An international team of scientists joined by two Filipino marine biologists have discovered a new species of jellyfish in the Philippines.
The discovery of the team of led by Dr. Edgar Gamero-Mora of the University of Sao Paulo in Brazil was recently published in the journal Invertebrate Systematics.
The jellyfish is found in northern Luzon, Cebu, and Palawan.
“The scientific name of the new species is Cassiopea mayeri and a species that was revived from its classification is called Cassiopea culionensis, which honors Culion Bay, Palawan, where it was originally found,” Filipino marine biologist Sheldon Rey Boco of the Philippine Jellyfish Stings Project shared with Rappler.
Boco, who is affiliated with the Griffith University in Australia, and fellow Filipino marine biologist Serafin Geson III of the University of San Carlos in Cebu are part of the team that made the discovery.
“The scientists combined molecular, anatomical descriptions and the features of the stinging cells called cnidome of the jellyfish to reveal the identity of these marine animals that are still new to science,” Boco said.
He said the new species “belong to a group of jellyfish that carry mild venom and can release mucus with stinging cells that carry venom, into the water which induces the characteristic itchy water that beach bathers and fishers describe when this jellyfish is around.”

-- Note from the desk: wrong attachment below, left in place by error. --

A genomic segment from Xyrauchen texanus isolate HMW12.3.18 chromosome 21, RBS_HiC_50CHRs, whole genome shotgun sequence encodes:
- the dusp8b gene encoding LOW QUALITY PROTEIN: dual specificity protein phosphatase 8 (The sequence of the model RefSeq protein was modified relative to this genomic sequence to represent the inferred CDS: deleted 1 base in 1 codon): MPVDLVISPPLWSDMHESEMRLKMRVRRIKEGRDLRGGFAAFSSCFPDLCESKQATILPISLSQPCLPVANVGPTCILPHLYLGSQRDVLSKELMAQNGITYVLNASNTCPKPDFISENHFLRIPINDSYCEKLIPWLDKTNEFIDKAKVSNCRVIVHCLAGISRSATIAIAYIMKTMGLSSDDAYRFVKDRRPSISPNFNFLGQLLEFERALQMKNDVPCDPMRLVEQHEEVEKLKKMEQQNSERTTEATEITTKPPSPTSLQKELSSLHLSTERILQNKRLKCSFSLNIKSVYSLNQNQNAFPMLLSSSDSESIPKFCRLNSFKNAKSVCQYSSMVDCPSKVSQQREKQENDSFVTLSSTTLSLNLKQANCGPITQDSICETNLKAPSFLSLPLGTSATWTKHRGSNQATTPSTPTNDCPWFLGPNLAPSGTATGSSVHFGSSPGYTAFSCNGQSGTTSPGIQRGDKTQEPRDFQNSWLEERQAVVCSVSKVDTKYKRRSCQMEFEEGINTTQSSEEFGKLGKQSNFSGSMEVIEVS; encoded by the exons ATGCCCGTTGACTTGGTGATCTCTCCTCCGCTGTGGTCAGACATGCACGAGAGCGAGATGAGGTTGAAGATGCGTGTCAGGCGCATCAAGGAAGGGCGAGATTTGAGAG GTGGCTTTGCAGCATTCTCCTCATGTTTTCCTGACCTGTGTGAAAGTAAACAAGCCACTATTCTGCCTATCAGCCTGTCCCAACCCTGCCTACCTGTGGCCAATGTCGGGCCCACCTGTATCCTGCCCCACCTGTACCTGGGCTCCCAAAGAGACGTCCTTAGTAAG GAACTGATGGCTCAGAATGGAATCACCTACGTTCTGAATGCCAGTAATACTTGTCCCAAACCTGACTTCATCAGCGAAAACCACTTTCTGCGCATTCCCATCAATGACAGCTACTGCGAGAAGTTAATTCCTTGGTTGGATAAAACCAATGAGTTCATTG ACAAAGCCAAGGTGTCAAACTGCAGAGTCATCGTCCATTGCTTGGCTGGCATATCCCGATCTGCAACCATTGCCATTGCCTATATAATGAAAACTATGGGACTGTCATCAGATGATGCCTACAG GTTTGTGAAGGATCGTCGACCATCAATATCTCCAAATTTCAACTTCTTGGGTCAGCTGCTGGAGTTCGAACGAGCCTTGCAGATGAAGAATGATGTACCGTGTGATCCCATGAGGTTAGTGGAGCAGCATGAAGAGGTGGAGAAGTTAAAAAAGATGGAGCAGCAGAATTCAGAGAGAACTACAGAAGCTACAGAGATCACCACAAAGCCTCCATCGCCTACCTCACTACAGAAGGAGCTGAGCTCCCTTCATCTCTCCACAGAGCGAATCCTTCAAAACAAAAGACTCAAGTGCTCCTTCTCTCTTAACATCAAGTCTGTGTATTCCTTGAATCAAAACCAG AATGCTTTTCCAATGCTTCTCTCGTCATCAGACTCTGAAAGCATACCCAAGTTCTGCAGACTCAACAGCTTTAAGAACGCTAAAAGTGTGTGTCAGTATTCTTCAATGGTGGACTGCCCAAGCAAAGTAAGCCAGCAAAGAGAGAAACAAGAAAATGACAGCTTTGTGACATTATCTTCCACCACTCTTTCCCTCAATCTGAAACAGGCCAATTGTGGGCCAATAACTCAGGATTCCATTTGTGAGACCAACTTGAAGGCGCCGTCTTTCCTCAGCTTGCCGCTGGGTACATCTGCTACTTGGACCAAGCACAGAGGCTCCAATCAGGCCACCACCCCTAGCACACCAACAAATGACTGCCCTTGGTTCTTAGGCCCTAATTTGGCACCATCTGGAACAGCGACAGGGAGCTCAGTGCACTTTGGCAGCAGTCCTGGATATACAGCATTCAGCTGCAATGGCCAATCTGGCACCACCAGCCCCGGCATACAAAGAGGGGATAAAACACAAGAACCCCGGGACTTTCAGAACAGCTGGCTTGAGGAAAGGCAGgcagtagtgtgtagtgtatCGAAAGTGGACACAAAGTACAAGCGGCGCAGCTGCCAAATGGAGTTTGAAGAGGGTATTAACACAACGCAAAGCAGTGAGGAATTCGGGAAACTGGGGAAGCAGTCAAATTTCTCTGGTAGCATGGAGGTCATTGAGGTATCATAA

Boco posted a video of the jellyfish on Twitter on Thursday, February 3.
Significance of discovery
Boco said the discovery “shows the importance of identifying and recording the identity, biology and distribution of organisms in the midst of biodiversity crisis, characterized by significant loss of planetary life.”
“Cassiopea is a jellyfish genus and they are stingers. As living beings, they have implications in the cycle of nutrients and energy and their relationships to other organisms (as prey, predator or symbiotic interactor) in marine ecosystems,” he explained.
He added: “The jellyfish have implications on tourism, coastal recreation and fisheries since they are stingers (but can be mild) that can affect how humans behave towards marine environment like when catching fish or other seafood in the presence of the jellyfish.”
Asked about the significance of the discovery, also in relation to the Philippines, Boco said: “The discovery also implies the large diversity of jellyfish in Indo-Pacific and the Philippines, which is considered the epicenter of marine biodiversity, exhibiting the highest species richness of marine life. The new species and other marine life in the Philippines form the natural heritage of our country.”
Boco said the collaboration of Filipino scientists in the study also “indicates the ability of Filipinos to get involved in cutting edge or international science and our strong contribution to taxonomy and marine/ ocean science.”
The other members of the team are Dr. Allen Collins, a research scientist and systematist who specializes in jellyfish systematics and biology at the National Systematics Laboratory of the National Oceanic and Atmospheric Administration and National Museum of Natural History, Smithsonian Institution in the US; and Dr. Andre Morandini, a jellyfish systematist and marine biologist at the Laboratorio de Cultivo e Estudos de Cnidaria at the University of Sao Paulo in Brazil. – Rappler.com